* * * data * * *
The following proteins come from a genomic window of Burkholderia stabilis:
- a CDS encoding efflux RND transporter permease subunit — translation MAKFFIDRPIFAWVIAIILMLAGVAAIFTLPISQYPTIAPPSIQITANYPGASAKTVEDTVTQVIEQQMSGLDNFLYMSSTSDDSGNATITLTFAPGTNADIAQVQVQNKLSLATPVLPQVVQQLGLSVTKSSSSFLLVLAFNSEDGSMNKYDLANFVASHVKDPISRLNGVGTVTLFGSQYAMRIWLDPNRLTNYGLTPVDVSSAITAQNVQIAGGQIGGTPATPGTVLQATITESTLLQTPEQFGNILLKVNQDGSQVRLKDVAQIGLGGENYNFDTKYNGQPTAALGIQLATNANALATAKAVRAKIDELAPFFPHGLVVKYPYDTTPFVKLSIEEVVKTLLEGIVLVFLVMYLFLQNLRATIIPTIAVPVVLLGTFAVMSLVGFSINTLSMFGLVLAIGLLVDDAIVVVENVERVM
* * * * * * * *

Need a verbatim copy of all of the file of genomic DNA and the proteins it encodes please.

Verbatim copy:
The following proteins come from a genomic window of Burkholderia stabilis:
- a CDS encoding efflux RND transporter permease subunit — translation MAKFFIDRPIFAWVIAIILMLAGVAAIFTLPISQYPTIAPPSIQITANYPGASAKTVEDTVTQVIEQQMSGLDNFLYMSSTSDDSGNATITLTFAPGTNADIAQVQVQNKLSLATPVLPQVVQQLGLSVTKSSSSFLLVLAFNSEDGSMNKYDLANFVASHVKDPISRLNGVGTVTLFGSQYAMRIWLDPNRLTNYGLTPVDVSSAITAQNVQIAGGQIGGTPATPGTVLQATITESTLLQTPEQFGNILLKVNQDGSQVRLKDVAQIGLGGENYNFDTKYNGQPTAALGIQLATNANALATAKAVRAKIDELAPFFPHGLVVKYPYDTTPFVKLSIEEVVKTLLEGIVLVFLVMYLFLQNLRATIIPTIAVPVVLLGTFAVMSLVGFSINTLSMFGLVLAIGLLVDDAIVVVENVERVM